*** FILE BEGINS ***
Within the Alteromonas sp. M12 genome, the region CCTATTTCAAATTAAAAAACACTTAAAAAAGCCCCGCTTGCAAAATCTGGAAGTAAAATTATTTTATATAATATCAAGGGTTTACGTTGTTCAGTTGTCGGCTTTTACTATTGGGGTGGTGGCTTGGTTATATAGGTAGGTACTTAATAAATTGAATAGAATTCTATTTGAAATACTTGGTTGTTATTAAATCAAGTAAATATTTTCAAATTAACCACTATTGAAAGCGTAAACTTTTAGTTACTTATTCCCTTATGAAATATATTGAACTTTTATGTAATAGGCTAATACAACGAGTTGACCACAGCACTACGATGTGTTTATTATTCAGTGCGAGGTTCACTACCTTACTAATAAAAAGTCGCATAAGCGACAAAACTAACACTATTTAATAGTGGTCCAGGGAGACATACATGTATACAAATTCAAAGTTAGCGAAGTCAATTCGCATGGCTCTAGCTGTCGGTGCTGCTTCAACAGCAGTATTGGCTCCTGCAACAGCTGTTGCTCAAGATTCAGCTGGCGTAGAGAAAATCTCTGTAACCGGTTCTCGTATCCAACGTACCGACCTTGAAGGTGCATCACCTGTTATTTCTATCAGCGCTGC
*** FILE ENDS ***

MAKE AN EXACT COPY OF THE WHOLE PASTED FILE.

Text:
Within the Alteromonas sp. M12 genome, the region CCTATTTCAAATTAAAAAACACTTAAAAAAGCCCCGCTTGCAAAATCTGGAAGTAAAATTATTTTATATAATATCAAGGGTTTACGTTGTTCAGTTGTCGGCTTTTACTATTGGGGTGGTGGCTTGGTTATATAGGTAGGTACTTAATAAATTGAATAGAATTCTATTTGAAATACTTGGTTGTTATTAAATCAAGTAAATATTTTCAAATTAACCACTATTGAAAGCGTAAACTTTTAGTTACTTATTCCCTTATGAAATATATTGAACTTTTATGTAATAGGCTAATACAACGAGTTGACCACAGCACTACGATGTGTTTATTATTCAGTGCGAGGTTCACTACCTTACTAATAAAAAGTCGCATAAGCGACAAAACTAACACTATTTAATAGTGGTCCAGGGAGACATACATGTATACAAATTCAAAGTTAGCGAAGTCAATTCGCATGGCTCTAGCTGTCGGTGCTGCTTCAACAGCAGTATTGGCTCCTGCAACAGCTGTTGCTCAAGATTCAGCTGGCGTAGAGAAAATCTCTGTAACCGGTTCTCGTATCCAACGTACCGACCTTGAAGGTGCATCACCTGTTATTTCTATCAGCGCTGC